NYMC Faculty Publications

Drug Therapy for Hypertriglyceridemia and Familial Chylomicronemia Syndrome: Focus on Volnesorsen

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Cardiology in Review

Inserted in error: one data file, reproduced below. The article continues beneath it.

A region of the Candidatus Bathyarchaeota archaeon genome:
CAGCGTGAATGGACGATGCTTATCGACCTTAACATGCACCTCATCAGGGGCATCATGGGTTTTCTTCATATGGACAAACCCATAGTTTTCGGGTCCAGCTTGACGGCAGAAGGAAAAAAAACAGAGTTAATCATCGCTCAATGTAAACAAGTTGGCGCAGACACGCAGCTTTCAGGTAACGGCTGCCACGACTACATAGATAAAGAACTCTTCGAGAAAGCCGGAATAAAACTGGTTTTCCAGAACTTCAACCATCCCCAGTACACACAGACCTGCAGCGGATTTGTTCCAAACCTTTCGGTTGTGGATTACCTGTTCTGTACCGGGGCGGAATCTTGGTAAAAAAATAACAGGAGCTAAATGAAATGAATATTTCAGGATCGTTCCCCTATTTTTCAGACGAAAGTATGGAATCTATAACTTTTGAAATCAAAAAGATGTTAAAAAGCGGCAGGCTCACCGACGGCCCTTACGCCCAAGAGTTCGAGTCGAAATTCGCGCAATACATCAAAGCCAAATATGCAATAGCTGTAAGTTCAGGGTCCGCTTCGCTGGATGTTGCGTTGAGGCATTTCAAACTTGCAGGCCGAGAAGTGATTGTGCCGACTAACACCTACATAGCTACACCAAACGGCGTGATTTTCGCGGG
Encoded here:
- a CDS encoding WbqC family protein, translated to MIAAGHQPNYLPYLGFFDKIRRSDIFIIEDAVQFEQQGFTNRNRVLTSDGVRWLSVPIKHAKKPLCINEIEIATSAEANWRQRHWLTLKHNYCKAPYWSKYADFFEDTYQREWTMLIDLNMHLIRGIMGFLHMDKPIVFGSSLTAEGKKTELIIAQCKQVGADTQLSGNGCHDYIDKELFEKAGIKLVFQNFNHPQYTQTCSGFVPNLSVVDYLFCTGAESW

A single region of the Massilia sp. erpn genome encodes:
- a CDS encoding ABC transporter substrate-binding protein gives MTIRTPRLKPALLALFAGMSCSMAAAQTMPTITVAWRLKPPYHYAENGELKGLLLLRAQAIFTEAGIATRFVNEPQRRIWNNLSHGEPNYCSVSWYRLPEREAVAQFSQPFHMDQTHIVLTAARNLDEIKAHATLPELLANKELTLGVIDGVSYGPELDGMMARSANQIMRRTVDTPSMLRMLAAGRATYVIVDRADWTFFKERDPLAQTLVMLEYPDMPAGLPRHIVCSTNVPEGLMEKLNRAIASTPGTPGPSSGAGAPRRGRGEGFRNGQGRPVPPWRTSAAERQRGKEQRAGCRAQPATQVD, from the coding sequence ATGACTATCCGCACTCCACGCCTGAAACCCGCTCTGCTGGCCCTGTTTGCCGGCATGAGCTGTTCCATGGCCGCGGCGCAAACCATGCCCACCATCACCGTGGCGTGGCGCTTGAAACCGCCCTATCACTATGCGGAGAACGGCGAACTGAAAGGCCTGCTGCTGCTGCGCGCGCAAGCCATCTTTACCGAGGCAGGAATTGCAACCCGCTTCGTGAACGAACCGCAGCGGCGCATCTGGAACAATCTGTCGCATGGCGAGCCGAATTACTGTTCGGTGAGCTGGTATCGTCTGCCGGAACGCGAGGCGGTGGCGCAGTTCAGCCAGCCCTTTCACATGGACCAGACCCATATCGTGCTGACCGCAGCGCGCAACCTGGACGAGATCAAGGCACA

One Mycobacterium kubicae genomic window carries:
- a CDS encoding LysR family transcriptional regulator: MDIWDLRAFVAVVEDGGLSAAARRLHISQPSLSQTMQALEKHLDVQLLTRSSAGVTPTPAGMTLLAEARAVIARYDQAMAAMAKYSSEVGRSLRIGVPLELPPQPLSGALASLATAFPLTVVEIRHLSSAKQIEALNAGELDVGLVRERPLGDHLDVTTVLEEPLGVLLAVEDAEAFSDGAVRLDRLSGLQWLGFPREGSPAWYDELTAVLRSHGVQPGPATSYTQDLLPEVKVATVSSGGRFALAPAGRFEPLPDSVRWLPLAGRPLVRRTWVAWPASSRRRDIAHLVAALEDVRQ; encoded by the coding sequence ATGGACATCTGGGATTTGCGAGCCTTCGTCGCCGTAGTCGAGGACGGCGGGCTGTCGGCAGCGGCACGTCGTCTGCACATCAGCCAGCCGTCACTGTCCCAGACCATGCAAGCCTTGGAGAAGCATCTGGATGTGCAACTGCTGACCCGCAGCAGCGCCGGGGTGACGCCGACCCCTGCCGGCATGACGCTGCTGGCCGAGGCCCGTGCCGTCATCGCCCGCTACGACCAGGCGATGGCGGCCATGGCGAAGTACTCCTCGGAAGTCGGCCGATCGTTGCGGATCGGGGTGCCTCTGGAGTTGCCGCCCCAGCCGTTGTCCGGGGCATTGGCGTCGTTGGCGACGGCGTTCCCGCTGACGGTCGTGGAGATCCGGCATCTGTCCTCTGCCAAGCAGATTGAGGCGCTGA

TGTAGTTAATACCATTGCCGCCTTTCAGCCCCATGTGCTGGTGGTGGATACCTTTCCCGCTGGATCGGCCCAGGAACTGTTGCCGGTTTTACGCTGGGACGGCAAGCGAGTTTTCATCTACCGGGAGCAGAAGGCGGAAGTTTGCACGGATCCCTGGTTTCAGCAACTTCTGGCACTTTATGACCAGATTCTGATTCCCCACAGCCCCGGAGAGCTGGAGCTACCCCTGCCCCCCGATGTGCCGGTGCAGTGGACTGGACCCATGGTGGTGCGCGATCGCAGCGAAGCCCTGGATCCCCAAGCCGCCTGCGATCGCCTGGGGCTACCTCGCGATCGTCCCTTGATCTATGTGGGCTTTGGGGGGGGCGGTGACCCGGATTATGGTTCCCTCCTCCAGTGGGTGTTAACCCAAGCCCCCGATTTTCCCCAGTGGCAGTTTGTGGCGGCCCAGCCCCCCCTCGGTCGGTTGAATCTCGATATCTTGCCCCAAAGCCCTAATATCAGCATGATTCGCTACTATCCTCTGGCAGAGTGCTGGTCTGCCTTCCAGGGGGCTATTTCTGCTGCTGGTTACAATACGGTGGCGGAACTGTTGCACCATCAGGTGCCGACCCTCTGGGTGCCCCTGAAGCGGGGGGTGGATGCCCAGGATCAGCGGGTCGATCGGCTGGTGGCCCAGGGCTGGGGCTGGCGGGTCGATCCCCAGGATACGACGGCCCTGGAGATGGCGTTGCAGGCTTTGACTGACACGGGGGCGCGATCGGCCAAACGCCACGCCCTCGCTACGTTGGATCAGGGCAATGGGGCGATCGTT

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Volanesorsen is a new medication that may soon be used in the treatment of hypertriglyceridemia and familial chylomicronemia syndrome (FCS). Volanesorsen works via binding to Apo C-III mRNA and degrading that mRNA, thus decreasing the synthesis of Apo C-III. This decreased synthesis of Apo C-III will increase the binding of triglycerides to LDL receptors and decrease triglyceride plasma levels. It is important to note that currently there are 3 other medication classes available for the treatment of hypertriglyceridemia, including niacin, fish oil/omega-3-fatty acids, and fibrates. However, there are no Food and Drug Administration-approved medications to treat FCS. Recently, volanesorsen was approved in the European Union for the treatment of FCS, but that indication was denied in the United States by the Food and Drug Administration. This was due to the side effects of the drug. Volanesorsen may cause a decrease in platelet count, renal toxicity, and elevate liver enzymes. The current drug regimen for volanesorsen consists of 285 mg once a week by subcutaneous injection, with a recommendation to immediately stop the medication if any of these side effects are noted, to prevent long-term complications. With these side effects reported, fish oil/omega-3-fatty acids seem likely the best choice when it comes to treating hypertriglyceridemia. If FCS is debilitating or greatly affecting the patient's life, then one could recommend volanesorsen. Otherwise, at this time, the side effects of volanesorsen may be too severe to justify its use for mild episodes of FCS or hypertriglyceridemia.